Meal delivery services are designed to streamline dinner prep and make life easier in general. One positive effect is that they’ve been getting whole families into the kitchen and excited about creating delicious, balanced meals together. There are a bunch of powerful women in the food industry who are making this happen, and Elana Karp is one of them. She did whatever she could to get to the place where she could make her mark in the food space, and as the Head Chef and Culinary Co-Founder of meal delivery service Plated, she’s responsible for making their meals what they are today after developing their entire recipe program from the ground up. Read on to discover just where Karp’s passion for nutrition and home cooking comes from.

Meet the Meal Prep Master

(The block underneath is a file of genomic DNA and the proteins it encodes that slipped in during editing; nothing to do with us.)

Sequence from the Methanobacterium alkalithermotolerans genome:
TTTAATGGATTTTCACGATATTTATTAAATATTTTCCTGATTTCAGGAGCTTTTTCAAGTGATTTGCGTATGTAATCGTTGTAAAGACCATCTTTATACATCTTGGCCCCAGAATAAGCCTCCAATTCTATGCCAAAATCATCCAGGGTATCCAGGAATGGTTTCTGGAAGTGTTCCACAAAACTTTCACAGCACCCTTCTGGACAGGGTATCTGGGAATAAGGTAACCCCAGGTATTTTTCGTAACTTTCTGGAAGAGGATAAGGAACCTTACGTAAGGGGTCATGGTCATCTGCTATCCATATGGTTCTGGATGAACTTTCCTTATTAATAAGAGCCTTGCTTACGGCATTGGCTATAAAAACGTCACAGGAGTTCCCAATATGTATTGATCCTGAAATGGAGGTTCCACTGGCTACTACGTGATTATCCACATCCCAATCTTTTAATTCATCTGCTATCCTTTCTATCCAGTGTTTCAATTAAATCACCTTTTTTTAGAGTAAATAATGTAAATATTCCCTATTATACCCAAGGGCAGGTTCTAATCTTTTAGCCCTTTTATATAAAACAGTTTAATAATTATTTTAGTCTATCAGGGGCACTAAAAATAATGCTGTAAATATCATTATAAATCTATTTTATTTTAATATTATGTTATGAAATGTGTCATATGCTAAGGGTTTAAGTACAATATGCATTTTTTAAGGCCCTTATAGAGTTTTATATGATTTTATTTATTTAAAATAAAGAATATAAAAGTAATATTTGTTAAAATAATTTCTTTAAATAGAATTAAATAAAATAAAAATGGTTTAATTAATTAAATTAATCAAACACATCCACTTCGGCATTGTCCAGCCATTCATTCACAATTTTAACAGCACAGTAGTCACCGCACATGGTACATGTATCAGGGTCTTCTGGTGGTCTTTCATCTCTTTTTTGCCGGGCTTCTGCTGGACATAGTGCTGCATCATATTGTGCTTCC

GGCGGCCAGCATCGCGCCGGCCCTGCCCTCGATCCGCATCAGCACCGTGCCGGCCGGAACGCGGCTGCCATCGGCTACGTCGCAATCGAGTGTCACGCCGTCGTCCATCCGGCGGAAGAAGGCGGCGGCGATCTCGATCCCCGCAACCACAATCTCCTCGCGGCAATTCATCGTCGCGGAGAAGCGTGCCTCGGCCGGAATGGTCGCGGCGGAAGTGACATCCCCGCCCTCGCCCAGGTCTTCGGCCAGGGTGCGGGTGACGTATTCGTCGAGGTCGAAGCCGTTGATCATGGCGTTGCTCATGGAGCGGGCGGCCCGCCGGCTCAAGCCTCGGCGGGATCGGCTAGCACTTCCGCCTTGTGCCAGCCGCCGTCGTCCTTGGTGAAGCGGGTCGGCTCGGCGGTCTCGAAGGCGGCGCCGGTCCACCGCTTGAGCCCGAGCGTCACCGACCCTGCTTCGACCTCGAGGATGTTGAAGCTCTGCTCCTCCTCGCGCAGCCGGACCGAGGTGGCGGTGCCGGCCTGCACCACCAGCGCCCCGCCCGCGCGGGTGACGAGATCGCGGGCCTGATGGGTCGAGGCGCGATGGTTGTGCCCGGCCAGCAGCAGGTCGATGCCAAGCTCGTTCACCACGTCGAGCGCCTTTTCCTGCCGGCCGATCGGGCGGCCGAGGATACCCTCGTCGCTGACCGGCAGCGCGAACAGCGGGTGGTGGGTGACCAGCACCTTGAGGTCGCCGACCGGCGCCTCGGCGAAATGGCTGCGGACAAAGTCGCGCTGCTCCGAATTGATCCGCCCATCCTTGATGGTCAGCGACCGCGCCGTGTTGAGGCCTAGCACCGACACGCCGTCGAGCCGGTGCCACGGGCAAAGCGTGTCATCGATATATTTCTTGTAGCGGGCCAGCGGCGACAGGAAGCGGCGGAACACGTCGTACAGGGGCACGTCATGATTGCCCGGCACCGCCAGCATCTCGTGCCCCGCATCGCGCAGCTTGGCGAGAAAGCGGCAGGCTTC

Elana Karp had an affinity for cooking from the age of six but never saw it as a viable career path for herself. She majored in psychology in college, thinking that it would be a versatile degree that she could apply to virtually anything. During college, she took an interest in education — specifically, in programs for low-income communities — so she applied to Teach for America, which is where she first discovered her love for teaching others about nutrition. Her passion for food fully ignited, she decided to move to Paris and enroll in Le Cordon Bleu to officially become a chef. Following culinary school, Karp worked for a company that produced healthy lunches for schools, and she also started her own after-school nutrition program in select New York City schools.